The Fed has already hinted there will be two more interest rate hikes in 2018. Rising inflation from the CPI and PPI will put pressure on them to respond. The same could happen in Canada where the BofC will be facing increasing pressure to combat rising inflation due to trade wars. The BofC reacted this past week and hiked Canadian interest rates by 25 bp. There were hints of further rate hikes. Can the U.S. withstand trade wars? It is possible, at least in the early going. But longer-term trade wars are a lose/lose proposition. The Great Depression showed that. Are we doomed to repeat history?
Here's an interesting chart we found that looks at the U.S. history of trade wars over roughly a 200-year period. What it shows is that trade costs have been constantly falling, with the result that international trade has boomed. But there have been blemishes; two in particular. The first was seen before WW1 when trade relations broke down and a period of protectionism broke out. It may have contributed to WW1 but it wasn’t a significant cause. But after the war ended the world returned to some sanity, with costs falling and trade growing, until the 1930s. Then the second shoe dropped. The 1930’s started with what was known as the Smoot-Hawley Tariff Bill which sparked trade wars and bank failures contributing to the depths of the Great Depression. Following WW2, the world returned to lowering tariffs and the result was international trade boomed again. Oh, there were bumps along the way. But the current round, which admittedly is still in its early stages, could set in motion something similar to what happened during the Great Depression. Naturally, it remains to be seen. For clarity and due to the length, we cut off the other conflicts but did want to include the comment about Smoot-Hawley. The source for the chart was found at Visual Capitalists. Note number IV the War of the Woods on the chart. It is referring to what remains the ongoing softwood lumber spat between the U.S. and Canada.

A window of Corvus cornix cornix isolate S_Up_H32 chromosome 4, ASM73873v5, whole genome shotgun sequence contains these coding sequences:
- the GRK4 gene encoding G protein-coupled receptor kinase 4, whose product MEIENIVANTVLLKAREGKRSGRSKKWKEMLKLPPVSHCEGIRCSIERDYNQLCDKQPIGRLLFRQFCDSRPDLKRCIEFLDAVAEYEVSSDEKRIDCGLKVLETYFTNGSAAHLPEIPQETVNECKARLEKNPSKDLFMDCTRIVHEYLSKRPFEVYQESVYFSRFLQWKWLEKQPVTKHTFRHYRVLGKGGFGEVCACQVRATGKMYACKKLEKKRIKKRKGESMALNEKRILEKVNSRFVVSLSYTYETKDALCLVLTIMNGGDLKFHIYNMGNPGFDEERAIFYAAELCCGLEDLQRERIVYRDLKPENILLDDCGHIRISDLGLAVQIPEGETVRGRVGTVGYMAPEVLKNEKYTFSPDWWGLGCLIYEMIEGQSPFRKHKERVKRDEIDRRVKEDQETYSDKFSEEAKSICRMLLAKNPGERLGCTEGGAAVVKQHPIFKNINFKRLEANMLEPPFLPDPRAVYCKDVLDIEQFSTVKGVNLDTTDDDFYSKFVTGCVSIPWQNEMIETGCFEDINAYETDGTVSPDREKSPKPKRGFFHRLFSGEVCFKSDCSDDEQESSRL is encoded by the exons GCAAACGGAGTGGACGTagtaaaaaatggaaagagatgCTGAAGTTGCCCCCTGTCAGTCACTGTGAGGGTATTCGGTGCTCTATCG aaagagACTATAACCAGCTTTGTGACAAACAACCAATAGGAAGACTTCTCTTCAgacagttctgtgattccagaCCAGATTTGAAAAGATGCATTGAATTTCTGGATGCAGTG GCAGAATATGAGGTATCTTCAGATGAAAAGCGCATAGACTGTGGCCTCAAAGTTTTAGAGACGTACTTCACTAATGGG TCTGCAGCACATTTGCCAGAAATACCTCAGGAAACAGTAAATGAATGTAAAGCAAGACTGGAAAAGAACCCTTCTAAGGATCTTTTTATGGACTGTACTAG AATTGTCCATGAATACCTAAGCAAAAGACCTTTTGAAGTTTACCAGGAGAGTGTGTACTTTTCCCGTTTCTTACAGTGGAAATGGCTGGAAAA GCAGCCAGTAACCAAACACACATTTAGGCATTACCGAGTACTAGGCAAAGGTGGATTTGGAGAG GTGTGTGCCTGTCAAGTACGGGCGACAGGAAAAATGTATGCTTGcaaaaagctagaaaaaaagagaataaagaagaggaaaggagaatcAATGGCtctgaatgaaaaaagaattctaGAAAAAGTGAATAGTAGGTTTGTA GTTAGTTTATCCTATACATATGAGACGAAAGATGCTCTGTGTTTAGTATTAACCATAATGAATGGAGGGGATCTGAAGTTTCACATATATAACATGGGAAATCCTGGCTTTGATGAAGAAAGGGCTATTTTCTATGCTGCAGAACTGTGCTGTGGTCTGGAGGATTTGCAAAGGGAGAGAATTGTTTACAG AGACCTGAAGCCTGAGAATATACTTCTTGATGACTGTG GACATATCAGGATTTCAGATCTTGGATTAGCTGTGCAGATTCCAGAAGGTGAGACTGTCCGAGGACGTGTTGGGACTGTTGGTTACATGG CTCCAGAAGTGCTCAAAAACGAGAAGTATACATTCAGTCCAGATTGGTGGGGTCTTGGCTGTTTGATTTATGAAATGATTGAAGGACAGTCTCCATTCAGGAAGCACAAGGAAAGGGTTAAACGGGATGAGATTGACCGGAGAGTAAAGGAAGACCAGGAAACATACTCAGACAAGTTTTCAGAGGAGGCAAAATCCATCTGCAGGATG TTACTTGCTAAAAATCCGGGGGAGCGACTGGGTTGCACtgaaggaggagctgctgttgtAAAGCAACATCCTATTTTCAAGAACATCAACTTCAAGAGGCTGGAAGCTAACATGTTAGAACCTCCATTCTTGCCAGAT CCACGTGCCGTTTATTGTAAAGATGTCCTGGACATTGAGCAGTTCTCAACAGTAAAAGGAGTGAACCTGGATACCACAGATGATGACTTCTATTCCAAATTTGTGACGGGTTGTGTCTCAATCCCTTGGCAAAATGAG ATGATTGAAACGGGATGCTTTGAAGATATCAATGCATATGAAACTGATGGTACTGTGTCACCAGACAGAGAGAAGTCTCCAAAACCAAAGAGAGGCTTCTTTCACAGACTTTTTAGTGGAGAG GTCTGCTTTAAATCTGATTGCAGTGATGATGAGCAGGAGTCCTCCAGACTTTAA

Bitcoin continues to struggle to stay above $6,000. After reaching as high as $6,750, Bitcoin is now down roughly 8% from that level and down roughly 5% on the week. The battle between the bulls and the bears continues with the bulls convinced Bitcoin will recover and rise above $7,000 again and even get back above $10,000. We continue to see ads (stories?) touting how great Bitcoin is and it will soon soar. Meanwhile, the bears still seem to be generally in command and should help ultimately to push it lower, but it needs a firm break under $6,000 and then under $5,000 to break the back of the bulls. In the interim, range trading remains possible with obvious resistance up to $6,700 and a major defense being put up at $6,000.
With banks and other dealers getting involved in the market their interest is arbitrage. But there is also a high element that will help short the market. The market overall remains relatively thin for most participants and the large financial institutions backed by considerable resources know how to take advantage of that. They could in essence arbitrage a crypto currency to zero, and then move on to the next one given there are so many to choose from.